Harry Litman, a former US Attorney and Assistant Attorney General, writes in the LA Times that Donald Trump is almost certain to fire Special Counsel Robert Mueller at some point and the process will be very much like what Nixon did to fire Archibald Cox.
The odds also seem great that the erratic, power-consumed and thin-skinned Trump, who every week launches a new Twitter attack on a real or imagined enemy, will be unable to stay his hand month after month as the Mueller investigation unfolds. Like the fabled scorpion who stings the frog even though it dooms him, Trump, being Trump, won’t be able to endure domination by Mueller over the long term. Of course, Trump likely fails to appreciate that it is not Mueller personally, but the law, that is asserting its dominance.
Let’s say Trump snaps.
To fire Mueller, Trump would need to order Deputy Atty. Gen. Rod Rosenstein to remove him. But Rosenstein, a career prosecutor with a strong dedication to the values of the Department of Justice, would likely resign his office rather than comply with the order, as would the department’s third-ranking official, Rachel Brand.
Eventually Trump, moving down the hierarchy, would find someone willing to fire Mueller (as Nixon found Robert Bork, the then-solicitor general, to fire Archibald Cox).
From there, Mueller could launch a legal challenge to the ouster (potentially with the support of the Department of Justice). It’s by no means clear that Mueller, an ex-Marine of legendary rectitude, would choose to sue. Assuming he did, though, he would need to overcome a series of constitutional arguments by the president’s lawyers that any restrictions on the president’s ability to terminate him would impinge on presidential power under Article II.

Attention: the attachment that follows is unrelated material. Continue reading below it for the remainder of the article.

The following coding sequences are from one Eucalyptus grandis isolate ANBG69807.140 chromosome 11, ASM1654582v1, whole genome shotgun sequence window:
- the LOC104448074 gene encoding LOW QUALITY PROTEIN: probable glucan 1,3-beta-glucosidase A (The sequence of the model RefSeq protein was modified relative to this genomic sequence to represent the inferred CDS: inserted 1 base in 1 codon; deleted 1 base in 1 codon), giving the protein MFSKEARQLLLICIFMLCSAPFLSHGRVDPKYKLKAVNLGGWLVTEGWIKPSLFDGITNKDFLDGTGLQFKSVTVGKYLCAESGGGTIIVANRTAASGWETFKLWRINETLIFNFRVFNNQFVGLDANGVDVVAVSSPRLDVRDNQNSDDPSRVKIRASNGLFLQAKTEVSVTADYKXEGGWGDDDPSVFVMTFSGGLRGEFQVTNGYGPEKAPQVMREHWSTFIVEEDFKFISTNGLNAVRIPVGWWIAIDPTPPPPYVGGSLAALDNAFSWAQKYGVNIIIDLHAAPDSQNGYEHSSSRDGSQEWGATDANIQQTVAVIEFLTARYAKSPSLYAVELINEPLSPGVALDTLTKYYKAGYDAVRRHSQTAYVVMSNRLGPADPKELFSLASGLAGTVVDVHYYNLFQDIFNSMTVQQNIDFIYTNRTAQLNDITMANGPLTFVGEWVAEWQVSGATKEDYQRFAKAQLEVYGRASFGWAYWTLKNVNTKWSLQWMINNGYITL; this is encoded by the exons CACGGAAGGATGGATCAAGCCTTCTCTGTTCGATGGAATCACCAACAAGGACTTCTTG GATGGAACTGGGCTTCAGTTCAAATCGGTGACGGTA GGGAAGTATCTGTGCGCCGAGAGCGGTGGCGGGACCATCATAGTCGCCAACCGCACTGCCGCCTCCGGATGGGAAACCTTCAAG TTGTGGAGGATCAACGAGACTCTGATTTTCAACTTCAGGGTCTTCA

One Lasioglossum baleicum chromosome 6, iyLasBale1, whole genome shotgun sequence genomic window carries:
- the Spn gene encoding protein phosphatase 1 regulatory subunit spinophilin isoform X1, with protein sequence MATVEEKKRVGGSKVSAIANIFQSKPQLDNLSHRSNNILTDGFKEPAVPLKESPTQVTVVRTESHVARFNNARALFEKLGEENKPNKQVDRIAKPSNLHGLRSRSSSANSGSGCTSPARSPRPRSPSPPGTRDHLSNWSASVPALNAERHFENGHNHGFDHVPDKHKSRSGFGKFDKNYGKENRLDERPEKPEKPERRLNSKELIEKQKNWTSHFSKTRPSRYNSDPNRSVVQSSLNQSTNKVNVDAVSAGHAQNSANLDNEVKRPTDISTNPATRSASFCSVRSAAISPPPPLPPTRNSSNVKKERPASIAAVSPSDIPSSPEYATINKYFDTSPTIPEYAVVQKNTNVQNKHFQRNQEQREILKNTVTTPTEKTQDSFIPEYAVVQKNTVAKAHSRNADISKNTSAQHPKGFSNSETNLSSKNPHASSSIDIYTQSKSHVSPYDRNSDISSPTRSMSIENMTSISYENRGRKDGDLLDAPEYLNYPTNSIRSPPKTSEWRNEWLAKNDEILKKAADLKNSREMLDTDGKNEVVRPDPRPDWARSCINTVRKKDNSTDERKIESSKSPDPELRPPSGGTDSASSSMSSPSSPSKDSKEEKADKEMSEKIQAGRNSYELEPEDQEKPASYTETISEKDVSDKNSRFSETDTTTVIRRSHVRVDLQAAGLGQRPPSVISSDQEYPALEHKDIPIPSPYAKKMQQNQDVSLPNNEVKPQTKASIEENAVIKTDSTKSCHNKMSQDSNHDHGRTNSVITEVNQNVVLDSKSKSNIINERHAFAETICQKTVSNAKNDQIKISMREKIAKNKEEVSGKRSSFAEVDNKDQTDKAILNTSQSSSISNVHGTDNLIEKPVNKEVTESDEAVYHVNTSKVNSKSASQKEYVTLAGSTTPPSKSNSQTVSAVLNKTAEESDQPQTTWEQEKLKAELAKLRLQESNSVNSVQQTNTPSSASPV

In any event, any pushback from the courts would likely be procedural and incremental. Only Congress is positioned to pass broad judgment on Trump. But a congressional response — for example, a statute to create an independent counsel — would be tempered by political compromise, and would have to withstand a presidential veto. In particular, it’s hard to envision a scenario in which Congress successfully forced Trump to reinstate Mueller.
I think all of this is accurate. The option at that point would be impeachment, which I think would be a real possibility. But would the Senate convict on the impeachment? It would take a 2/3 vote to do it and I doubt that many Republicans would flip on him. 50 would be easy; 67 would be far more difficult. And if they fail to convict, Litman correctly notes, Trump “will find a cheap salesman’s way to declare victory, to the exasperation of his critics.”
So we’re left with impeachment without removal. At that point, would he even bother running for a second term? Certainly, there would be a primary challenger and Trump would be terribly weakened. That might well be the best case scenario, that Trump is so weakened that steps down or is beaten in a primary challenge in 2020, with the damage to the Republican party paving the way for the Democratic nominee to win the White House, and hopefully take control of the House as well.
A Democratic sweep at the state level would be crucial in 2020 in terms of reversing the last ten years of gerrymandered districts that has given the GOP control of most state legislatures and the House. In this best-case scenario, we could be at a major crossroads and be in a position to reverse what has happened since the 2010 Tea Party revolution, which has damaged the country enormously.
The other possibility, of course, is that Mueller does manage to make serious criminal charges stick against Trump himself, as opposed to those beneath him. He can’t be prosecuted until he leaves office, but if Mueller really does have him dead to rights, that provides an alternative means to the best case scenario.